The Juno spacecraft sent to Jupiter by the United States’ National Aeronautics and Space Administration has sent back photos of features on Jupiter that resemble pearls, the agency said. The spacecraft’s camera captured the seventh of eight features of the planet forming a “string of pearls”. These are massive counter-clockwise rotating storms that look like white ovals in the southern hemisphere of the planet.

The white ovals have varied in number from six to nine since 1986 when they were first discovered. Right now, eight of them are visible. The image was taken on December 11 as the spacecraft was performing its third close flyby, around 40,000 miles away from the gas giant.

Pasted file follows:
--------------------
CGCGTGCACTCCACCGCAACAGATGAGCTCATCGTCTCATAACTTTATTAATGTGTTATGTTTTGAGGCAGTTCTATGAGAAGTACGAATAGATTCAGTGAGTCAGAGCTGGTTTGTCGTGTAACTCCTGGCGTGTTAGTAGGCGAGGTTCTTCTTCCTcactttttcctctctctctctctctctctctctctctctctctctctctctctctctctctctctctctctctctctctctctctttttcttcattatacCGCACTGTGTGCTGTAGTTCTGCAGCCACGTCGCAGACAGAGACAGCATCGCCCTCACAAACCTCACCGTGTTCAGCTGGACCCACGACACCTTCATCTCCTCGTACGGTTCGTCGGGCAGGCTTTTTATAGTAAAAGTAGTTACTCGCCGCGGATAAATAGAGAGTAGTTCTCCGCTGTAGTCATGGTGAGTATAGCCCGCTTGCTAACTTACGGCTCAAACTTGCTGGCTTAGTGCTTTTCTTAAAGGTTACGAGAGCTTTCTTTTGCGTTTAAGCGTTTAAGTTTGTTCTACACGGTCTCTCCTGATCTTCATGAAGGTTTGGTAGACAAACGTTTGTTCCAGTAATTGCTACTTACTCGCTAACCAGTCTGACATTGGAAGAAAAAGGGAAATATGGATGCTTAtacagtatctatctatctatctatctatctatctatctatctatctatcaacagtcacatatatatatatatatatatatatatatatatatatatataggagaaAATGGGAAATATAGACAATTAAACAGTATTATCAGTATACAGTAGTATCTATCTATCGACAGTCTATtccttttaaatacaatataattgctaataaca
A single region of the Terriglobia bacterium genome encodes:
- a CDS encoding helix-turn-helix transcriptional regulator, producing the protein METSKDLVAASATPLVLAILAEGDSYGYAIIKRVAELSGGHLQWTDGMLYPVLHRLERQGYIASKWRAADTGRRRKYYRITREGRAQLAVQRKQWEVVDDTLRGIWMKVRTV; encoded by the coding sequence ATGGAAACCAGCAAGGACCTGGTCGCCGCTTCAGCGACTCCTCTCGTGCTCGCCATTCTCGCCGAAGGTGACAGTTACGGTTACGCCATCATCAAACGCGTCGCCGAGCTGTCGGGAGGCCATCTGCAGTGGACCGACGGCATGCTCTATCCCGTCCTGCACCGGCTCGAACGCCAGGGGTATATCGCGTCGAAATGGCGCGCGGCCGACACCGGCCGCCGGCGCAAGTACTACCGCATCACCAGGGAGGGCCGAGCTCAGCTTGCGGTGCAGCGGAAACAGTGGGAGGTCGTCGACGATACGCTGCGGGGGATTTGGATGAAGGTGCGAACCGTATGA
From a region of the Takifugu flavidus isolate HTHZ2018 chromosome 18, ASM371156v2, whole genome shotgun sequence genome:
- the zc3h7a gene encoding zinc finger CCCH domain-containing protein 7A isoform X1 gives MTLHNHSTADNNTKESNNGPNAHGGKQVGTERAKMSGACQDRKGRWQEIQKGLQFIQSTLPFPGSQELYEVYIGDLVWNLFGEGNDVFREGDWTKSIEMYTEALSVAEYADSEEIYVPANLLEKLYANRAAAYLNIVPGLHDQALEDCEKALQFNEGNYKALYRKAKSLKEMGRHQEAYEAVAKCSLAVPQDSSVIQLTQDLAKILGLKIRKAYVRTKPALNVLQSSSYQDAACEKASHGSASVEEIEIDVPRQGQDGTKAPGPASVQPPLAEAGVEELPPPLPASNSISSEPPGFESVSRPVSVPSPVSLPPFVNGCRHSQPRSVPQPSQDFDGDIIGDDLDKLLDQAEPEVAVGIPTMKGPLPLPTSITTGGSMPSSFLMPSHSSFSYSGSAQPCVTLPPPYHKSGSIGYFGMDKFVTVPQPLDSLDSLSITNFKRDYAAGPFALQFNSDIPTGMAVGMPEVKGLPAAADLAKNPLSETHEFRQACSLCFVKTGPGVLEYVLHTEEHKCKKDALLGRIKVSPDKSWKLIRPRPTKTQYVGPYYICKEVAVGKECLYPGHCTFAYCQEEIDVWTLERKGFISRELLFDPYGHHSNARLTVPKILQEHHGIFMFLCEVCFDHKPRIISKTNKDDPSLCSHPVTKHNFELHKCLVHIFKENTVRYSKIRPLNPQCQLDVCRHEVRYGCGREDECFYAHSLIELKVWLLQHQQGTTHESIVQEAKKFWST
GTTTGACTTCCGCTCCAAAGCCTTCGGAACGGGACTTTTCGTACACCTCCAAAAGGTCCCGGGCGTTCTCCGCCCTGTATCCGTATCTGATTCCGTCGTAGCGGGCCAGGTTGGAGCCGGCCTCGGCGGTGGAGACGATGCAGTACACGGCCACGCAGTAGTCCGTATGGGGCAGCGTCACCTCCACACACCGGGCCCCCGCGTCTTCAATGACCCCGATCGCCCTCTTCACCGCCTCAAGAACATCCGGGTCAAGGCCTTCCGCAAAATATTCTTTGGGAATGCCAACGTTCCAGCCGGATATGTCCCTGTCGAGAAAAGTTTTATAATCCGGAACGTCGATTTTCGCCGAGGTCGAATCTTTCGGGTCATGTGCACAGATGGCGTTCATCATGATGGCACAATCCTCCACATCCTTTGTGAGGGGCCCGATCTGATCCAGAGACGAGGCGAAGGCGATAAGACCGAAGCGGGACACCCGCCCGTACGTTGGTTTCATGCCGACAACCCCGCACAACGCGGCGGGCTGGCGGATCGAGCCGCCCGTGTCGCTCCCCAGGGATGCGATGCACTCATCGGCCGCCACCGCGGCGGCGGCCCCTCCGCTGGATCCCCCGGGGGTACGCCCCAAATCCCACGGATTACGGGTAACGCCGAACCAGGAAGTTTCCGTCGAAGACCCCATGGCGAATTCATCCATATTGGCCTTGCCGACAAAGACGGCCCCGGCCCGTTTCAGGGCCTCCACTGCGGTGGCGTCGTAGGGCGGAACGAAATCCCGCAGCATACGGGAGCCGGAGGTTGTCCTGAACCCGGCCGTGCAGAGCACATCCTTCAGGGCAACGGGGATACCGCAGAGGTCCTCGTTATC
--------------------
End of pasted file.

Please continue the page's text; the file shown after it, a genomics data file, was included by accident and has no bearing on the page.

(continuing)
The JunoCam that captured the images was installed on the spacecraft for public engagement. It is meant to take remarkable images of the planet so that people on earth get a view of Jupiter as seen through the colour, visible-light camera.

In September, the space agency had received the first-ever images of Jupiter’s North Pole from the spacecraft. Juno, which settled into orbit around the fifth planet from the Sun in July, had earlier sent a picture of the gaseous body along with its three moons.

Photo credit: NASA/JPL-Caltech/SwRI/MSSS